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I Was Asked to Write About Hats
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Hats are a great topic for me. In my world, things exist metaphorically as psychological factors as much as they exist literally in the world. Of course, that must be true for everyone. Why else would we have hats?
Hats, like everything, at least for me, are a double-edged swords. In the world where I grew up, men did not wear hats. Especially, the children of men did not wear hats. Seen as an affectation, seen as a egotistic flourish in bad taste like too much gaudy glass jewelry all in one place with lack of color coordination, hats were a form of sin. Pride. Breaking the rules. Disobedience against the silent code, even.

It’s taken a long time to grow out of that. The first foray was into ball caps. I come from a sports family, the argument could even be made that without what sports did for my father, e.g., give him his education, and I don’t mean just the degree, so much more came to and from him around an incredibly well honed balance of healthy competition and a profound deep sense of fair play which he extended to everyone, well not only would I have not come to be alive, I simply would have missed so many values that are important to me, that pursue me even, when I am not living quite up to snuff.

I have a collection of ball caps that have meaning to me, as our family, in some kind of unspoken homage, has even done family reunions in a ball park, a place where all of us had permission to wear hats.
Lately, since I no longer have to pretend towards that persona that carried me through my professional life as a serious and reserved person, I’ve gotten a little more creative with hats. Sherpa hats; several other kinds of knit hats, and I’m even contemplating a trapper hat. Hoodies, I guess you could say, comprise some kinf of hat function, and I have a closet full of them. Hoodies also have meaning for me sijnce, the age of 5 way before they were appropriated by popular culture. That’s a long story that probably is best served by another separate piece of writing, but suffice it to say, you don’t forget what you are wearing or how you are feeling the first time you experience the joy of making and having a friend. Thank you, blessed Karma for that, for I cannot unknow it.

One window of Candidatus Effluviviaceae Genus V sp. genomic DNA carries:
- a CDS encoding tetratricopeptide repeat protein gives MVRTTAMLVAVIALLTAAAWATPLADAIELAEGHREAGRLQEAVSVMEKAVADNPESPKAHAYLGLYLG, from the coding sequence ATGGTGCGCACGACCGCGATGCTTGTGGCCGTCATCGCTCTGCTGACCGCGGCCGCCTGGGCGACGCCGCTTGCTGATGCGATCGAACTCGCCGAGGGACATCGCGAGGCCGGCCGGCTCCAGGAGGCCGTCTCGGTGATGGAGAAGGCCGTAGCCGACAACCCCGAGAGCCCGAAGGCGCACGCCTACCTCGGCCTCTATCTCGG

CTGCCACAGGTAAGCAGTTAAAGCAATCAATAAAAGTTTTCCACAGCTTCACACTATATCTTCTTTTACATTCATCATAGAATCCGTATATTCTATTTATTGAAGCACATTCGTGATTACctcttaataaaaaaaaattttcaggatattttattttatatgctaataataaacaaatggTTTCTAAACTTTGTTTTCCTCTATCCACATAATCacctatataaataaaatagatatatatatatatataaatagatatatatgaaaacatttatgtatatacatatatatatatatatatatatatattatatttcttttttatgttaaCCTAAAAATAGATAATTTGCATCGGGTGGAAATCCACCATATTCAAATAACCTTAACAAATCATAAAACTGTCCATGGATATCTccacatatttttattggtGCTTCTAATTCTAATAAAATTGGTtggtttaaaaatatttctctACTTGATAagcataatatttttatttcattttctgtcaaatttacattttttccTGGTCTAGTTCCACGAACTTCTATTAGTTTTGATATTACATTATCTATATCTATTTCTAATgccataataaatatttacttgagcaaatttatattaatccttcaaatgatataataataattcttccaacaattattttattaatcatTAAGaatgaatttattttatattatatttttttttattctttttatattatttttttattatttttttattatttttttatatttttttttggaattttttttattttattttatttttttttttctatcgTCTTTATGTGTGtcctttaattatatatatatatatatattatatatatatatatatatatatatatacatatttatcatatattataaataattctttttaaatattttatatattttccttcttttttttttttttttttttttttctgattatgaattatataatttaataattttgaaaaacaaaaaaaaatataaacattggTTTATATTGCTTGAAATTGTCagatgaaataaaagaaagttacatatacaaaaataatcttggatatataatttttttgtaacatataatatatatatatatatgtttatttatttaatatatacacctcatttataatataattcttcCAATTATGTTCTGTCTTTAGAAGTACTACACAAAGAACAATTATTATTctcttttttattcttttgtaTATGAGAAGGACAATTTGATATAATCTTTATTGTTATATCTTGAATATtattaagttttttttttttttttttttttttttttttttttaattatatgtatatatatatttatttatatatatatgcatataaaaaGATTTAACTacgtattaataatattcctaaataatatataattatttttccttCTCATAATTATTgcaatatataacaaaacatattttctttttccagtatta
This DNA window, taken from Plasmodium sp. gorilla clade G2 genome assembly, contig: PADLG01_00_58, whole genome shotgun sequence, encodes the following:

Our costumes define our roles, and the most important thing is to not believe we are the roles we take upon. I will confess, since I suffer from gender dysphoria, I have always been jealous of the many masquerades women have permission to display as part of their roles. But I have been saddened by the wisdom that its not so much a permission so much as it is a requirement. I read a great artilce called “American Burqa” which clearly showed me that the cosmetic masking women do is often for defense, not quite as much for creative expression I imagine it to be. I have been saddened in general that being female, which has so much potential for affective and creative sensitivity is often instead a burden, much like freedom, perhaps. Inescapable, but not without so many perils, from untoward attentions to lethal domestic traps, literal and figurative.

But back to hats, and my secret love of them. The best function of hats is probably that ability bloom into overt florescence of self-declared whimsy. They allow me to play with roles, try them on in a very small and modest sort of way, and take on a slant, an accent and a slant of a slightly different view of self without committing anything other to it than the top of my head. Creativity, like a tightly knit hat in winter’s chill, keeps us warm.

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